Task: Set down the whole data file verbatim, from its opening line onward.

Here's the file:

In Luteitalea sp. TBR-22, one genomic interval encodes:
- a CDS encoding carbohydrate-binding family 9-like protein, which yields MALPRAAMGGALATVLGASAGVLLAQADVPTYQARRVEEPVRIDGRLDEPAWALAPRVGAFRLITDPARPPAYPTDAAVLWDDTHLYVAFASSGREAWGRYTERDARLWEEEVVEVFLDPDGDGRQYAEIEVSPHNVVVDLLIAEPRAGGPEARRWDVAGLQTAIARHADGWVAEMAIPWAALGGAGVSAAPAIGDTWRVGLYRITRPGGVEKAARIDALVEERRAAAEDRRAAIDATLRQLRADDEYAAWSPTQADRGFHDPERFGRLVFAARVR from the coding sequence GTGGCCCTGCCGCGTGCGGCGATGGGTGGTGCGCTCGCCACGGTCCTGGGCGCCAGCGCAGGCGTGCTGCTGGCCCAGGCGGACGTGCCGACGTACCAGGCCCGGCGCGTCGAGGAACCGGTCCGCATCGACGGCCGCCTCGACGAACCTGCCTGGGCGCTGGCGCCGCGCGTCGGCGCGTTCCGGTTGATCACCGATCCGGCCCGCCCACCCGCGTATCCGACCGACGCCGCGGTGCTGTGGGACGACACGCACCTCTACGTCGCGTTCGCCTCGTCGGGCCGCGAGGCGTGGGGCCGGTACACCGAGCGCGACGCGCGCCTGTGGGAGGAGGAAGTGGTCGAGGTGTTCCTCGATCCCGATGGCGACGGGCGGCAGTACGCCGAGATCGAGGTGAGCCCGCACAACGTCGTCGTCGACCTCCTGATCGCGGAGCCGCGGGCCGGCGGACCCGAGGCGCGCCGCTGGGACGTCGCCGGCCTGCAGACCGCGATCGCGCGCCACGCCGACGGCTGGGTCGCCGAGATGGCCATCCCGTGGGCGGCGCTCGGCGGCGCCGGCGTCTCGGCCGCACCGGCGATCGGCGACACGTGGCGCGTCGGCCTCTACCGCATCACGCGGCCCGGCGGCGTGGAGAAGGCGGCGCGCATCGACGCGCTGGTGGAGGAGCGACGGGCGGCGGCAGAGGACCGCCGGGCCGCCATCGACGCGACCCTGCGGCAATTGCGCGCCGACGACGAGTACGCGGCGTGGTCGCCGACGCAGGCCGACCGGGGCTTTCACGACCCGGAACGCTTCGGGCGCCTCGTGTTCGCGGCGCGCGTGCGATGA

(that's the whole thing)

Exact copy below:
In Luteitalea sp. TBR-22, one genomic interval encodes:
- a CDS encoding carbohydrate-binding family 9-like protein, which yields MALPRAAMGGALATVLGASAGVLLAQADVPTYQARRVEEPVRIDGRLDEPAWALAPRVGAFRLITDPARPPAYPTDAAVLWDDTHLYVAFASSGREAWGRYTERDARLWEEEVVEVFLDPDGDGRQYAEIEVSPHNVVVDLLIAEPRAGGPEARRWDVAGLQTAIARHADGWVAEMAIPWAALGGAGVSAAPAIGDTWRVGLYRITRPGGVEKAARIDALVEERRAAAEDRRAAIDATLRQLRADDEYAAWSPTQADRGFHDPERFGRLVFAARVR from the coding sequence GTGGCCCTGCCGCGTGCGGCGATGGGTGGTGCGCTCGCCACGGTCCTGGGCGCCAGCGCAGGCGTGCTGCTGGCCCAGGCGGACGTGCCGACGTACCAGGCCCGGCGCGTCGAGGAACCGGTCCGCATCGACGGCCGCCTCGACGAACCTGCCTGGGCGCTGGCGCCGCGCGTCGGCGCGTTCCGGTTGATCACCGATCCGGCCCGCCCACCCGCGTATCCGACCGACGCCGCGGTGCTGTGGGACGACACGCACCTCTACGTCGCGTTCGCCTCGTCGGGCCGCGAGGCGTGGGGCCGGTACACCGAGCGCGACGCGCGCCTGTGGGAGGAGGAAGTGGTCGAGGTGTTCCTCGATCCCGATGGCGACGGGCGGCAGTACGCCGAGATCGAGGTGAGCCCGCACAACGTCGTCGTCGACCTCCTGATCGCGGAGCCGCGGGCCGGCGGACCCGAGGCGCGCCGCTGGGACGTCGCCGGCCTGCAGACCGCGATCGCGCGCCACGCCGACGGCTGGGTCGCCGAGATGGCCATCCCGTGGGCGGCGCTCGGCGGCGCCGGCGTCTCGGCCGCACCGGCGATCGGCGACACGTGGCGCGTCGGCCTCTACCGCATCACGCGGCCCGGCGGCGTGGAGAAGGCGGCGCGCATCGACGCGCTGGTGGAGGAGCGACGGGCGGCGGCAGAGGACCGCCGGGCCGCCATCGACGCGACCCTGCGGCAATTGCGCGCCGACGACGAGTACGCGGCGTGGTCGCCGACGCAGGCCGACCGGGGCTTTCACGACCCGGAACGCTTCGGGCGCCTCGTGTTCGCGGCGCGCGTGCGATGA